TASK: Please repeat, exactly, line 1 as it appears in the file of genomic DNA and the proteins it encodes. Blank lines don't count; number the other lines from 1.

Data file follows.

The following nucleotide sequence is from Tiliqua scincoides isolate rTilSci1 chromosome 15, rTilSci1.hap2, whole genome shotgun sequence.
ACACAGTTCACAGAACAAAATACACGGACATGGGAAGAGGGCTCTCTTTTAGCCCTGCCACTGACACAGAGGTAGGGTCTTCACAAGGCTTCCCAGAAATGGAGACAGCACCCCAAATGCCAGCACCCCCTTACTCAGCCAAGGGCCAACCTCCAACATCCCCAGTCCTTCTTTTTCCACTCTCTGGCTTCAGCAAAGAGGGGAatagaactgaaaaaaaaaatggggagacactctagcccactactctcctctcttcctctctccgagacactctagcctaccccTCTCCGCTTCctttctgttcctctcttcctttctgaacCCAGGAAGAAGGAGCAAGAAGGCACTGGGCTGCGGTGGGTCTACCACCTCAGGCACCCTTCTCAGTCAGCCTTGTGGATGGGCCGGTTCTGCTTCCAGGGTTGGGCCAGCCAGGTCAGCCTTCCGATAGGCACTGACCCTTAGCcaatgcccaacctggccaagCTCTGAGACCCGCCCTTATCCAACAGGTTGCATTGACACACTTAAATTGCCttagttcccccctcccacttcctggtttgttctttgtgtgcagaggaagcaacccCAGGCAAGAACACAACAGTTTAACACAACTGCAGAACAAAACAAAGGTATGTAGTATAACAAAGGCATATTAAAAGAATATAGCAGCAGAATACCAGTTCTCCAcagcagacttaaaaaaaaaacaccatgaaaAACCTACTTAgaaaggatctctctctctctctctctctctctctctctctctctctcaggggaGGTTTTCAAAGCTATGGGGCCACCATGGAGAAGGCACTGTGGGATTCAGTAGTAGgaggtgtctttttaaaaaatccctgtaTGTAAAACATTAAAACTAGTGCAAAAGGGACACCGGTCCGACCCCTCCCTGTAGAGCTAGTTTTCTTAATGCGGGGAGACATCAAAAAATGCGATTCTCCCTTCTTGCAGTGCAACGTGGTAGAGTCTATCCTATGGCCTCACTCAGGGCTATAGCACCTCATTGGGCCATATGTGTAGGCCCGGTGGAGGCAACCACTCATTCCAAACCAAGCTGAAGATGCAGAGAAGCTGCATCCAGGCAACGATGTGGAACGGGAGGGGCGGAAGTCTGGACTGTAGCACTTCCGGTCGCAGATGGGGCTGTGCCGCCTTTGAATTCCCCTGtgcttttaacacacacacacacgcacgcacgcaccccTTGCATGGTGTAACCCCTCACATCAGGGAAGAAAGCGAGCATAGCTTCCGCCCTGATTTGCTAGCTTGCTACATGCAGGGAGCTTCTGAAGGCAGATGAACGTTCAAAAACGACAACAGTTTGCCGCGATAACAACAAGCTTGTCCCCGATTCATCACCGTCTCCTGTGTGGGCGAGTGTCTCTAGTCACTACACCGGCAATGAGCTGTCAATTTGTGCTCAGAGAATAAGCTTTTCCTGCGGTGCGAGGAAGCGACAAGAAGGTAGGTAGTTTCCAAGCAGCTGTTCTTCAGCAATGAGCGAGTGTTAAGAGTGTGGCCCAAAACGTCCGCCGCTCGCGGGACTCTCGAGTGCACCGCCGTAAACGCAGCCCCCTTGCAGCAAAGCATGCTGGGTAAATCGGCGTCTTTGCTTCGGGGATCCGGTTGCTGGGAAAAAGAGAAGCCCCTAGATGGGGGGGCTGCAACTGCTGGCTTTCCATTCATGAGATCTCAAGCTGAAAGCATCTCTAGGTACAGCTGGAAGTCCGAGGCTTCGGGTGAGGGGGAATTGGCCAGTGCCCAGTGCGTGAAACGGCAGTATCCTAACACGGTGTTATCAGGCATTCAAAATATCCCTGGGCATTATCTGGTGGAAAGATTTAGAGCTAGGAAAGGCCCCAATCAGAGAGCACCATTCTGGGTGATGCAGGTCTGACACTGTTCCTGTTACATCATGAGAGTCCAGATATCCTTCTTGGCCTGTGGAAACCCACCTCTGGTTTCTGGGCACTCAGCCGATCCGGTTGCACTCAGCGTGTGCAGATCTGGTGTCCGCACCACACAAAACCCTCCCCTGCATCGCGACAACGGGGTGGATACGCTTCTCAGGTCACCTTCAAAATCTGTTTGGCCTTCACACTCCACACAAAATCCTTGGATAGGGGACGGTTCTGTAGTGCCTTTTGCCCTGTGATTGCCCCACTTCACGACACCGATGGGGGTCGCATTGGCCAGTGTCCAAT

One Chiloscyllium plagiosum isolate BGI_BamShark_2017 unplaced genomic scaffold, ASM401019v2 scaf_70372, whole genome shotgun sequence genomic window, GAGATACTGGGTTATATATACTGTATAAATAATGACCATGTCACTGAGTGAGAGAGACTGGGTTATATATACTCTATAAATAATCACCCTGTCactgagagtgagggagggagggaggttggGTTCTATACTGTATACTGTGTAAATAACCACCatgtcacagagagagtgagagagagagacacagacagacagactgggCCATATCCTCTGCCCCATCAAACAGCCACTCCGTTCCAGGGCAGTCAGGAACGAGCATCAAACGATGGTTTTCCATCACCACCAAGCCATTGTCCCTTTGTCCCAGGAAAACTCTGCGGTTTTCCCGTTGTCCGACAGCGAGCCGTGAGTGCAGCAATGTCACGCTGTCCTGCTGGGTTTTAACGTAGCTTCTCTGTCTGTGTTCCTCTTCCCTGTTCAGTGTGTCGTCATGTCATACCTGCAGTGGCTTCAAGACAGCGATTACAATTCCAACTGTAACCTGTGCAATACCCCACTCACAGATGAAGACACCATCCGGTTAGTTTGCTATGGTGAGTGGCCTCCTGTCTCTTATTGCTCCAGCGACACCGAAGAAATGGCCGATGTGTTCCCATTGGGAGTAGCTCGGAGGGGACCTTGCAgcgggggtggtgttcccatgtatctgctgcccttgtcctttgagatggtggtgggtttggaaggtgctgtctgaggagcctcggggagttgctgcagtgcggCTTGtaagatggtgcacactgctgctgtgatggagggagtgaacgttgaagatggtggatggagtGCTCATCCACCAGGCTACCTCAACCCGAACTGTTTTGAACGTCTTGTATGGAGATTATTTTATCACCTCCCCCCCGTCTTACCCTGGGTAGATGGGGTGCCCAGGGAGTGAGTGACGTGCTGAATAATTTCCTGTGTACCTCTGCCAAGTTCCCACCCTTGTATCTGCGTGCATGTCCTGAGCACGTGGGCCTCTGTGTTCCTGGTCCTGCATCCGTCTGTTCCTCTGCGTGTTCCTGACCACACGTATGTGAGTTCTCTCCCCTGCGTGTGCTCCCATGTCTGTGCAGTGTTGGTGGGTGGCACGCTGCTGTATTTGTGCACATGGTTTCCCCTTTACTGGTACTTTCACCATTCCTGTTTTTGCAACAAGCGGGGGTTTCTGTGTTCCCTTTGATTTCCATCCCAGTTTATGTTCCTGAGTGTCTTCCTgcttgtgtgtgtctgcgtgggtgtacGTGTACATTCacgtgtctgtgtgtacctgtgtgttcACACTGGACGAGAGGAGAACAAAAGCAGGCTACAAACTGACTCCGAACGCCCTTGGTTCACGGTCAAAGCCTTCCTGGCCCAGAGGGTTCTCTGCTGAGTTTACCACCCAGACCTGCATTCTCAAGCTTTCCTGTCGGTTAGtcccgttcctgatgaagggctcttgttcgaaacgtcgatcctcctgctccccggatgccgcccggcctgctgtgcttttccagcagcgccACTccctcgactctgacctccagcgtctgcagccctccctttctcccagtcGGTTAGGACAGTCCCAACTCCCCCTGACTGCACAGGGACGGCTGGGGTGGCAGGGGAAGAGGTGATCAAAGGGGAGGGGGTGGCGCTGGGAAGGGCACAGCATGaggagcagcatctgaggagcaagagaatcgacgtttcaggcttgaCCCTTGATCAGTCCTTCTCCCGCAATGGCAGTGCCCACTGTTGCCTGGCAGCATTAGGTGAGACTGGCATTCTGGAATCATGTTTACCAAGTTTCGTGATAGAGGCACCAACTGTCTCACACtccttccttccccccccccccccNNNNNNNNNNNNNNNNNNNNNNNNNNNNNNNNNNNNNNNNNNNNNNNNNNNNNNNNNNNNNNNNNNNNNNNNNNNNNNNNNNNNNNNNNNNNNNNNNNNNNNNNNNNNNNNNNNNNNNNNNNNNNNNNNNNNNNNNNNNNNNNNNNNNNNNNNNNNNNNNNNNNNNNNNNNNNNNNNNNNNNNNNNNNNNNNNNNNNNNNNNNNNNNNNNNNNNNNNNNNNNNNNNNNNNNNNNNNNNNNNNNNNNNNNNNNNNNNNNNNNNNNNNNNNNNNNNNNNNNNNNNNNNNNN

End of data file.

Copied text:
The following nucleotide sequence is from Tiliqua scincoides isolate rTilSci1 chromosome 15, rTilSci1.hap2, whole genome shotgun sequence.